Banks get what they paid for on ‘consumer protection’
Rather than use the opportunity of Arthur Sinodinos’ standing aside as assistant treasurer (which looks more and more like his permanent departure) to revise the Coalition’s Future of Financial Advice debacle, Finance Minister Mathias Cormann has doubled down, insisting the government will continue its efforts to repeal the consumer protections of FOFA.
Cormann has taken over Sinodinos’ duties while the latter dwells in ICAC purgatory, returning Cormann to the financial services portfolio he held in opposition. The few remaining supporters of the repeal of FOFA will have confidence that Cormann will keep up the efforts to remove protections like the ban on commissions and opt-in requirements for advice fees, given he led the campaign against the pro-consumer elements of FOFA in opposition.
This week brought plenty of FOFA-related action: the Financial Planning Association, remarkably, slammed the government’s proposal to again allow commissions, attacking commissions as so toxic they couldn’t be managed, but simply needed to be banned. The FPA represents about half of financial planners in Australia, and its chairman, Matthew Rowe, has said the FPA will sanction any members found to be accepting commissions. Also this week the Financial Services Council sprung to the defence of the government. The FSC is a retail superannuation industry peak body controlled by the banking cartel and AMP, which together control most of retail super, and it produced legal advice it insisted showed that financial planners would still be required to act in the best interests of clients, despite the government proposing to gut the definition of “best interests”.
The FSC, run by former NSW Liberal leader John Brogden, will be hoping that Cormann will hold the line, however. Cormann’s political fundraising efforts were a beneficiary of the FSC’s generosity before the last election: it donated $10,000 to Cormann in August 2012. The donations were part of a strategy of targeting financial services figures on both sides. The FSC donated a total of $3600 to Chris Bowen both before and after he became treasurer last year; and it gave $11,000 to current Treasurer Joe Hockey’s fundraising vehicle, North Sydney Forum (currently in the news for other Sinodinos-related reasons). And unlike the other big banks, Macquarie Bank and AMP, which either split their donations equally or gave trivial amounts, Sinodinos’ former employer, National Australia Bank, gave nearly $140,000 to the Liberal Party, compared to $57,000 to the ALP.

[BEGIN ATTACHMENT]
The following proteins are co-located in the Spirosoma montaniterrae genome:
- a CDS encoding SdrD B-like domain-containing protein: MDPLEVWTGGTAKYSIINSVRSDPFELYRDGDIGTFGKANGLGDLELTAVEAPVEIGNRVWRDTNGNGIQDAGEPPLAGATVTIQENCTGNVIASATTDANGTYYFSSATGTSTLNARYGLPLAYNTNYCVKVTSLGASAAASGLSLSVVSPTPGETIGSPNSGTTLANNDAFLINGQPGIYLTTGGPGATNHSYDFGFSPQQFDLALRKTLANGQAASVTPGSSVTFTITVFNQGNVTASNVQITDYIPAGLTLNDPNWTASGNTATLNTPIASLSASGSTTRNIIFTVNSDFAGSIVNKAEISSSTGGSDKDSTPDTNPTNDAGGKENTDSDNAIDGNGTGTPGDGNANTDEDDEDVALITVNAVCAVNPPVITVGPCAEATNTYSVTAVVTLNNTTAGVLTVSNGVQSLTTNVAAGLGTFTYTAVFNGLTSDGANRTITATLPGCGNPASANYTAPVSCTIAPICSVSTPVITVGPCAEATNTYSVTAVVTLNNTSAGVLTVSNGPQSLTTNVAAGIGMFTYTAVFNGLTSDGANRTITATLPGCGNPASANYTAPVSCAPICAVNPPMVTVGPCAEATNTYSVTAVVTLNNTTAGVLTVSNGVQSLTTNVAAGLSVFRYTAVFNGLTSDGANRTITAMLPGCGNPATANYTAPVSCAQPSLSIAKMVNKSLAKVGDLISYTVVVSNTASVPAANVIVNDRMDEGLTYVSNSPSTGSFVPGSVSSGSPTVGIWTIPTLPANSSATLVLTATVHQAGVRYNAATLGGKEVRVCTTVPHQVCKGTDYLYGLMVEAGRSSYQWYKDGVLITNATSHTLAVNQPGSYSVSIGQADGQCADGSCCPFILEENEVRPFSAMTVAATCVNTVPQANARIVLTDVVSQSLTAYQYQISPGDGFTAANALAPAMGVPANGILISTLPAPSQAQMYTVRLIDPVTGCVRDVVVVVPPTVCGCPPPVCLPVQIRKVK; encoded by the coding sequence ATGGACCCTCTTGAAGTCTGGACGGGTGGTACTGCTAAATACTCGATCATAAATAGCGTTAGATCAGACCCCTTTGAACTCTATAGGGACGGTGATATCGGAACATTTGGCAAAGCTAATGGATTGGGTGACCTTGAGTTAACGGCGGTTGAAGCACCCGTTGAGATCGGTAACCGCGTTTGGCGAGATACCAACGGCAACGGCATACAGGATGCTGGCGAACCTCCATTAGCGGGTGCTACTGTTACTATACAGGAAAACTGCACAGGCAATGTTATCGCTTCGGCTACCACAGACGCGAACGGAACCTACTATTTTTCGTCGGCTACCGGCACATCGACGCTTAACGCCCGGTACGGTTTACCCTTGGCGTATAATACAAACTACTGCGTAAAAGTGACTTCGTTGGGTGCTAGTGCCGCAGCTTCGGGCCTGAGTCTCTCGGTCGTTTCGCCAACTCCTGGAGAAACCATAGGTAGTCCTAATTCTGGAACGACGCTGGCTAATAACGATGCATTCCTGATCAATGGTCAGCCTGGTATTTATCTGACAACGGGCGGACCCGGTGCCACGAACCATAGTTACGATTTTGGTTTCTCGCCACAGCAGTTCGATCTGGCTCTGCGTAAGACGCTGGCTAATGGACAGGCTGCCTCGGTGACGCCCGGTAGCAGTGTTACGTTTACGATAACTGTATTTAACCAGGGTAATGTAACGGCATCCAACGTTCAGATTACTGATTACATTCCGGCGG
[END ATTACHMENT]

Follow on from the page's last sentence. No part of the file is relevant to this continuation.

Bear in mind, as always, these figures are only up until June 30 last year and don’t capture what happened in the lead-up to the election itself.
As it turns out, the big banks and AMP and their proxies in the Financial Services Council are now the only remaining defenders of the FOFA repeal, which is now opposed not only by financial planners but the industry superannuation section, much of the business press, pensioner groups consumer groups and high-profile commentators like Alan Kohler. Either the government can stubbornly persist in a set of “reforms” that are almost universally opposed, even by the intended beneficiaries, or it can take advantage of Sinodinos’ misfortunes to hit reset.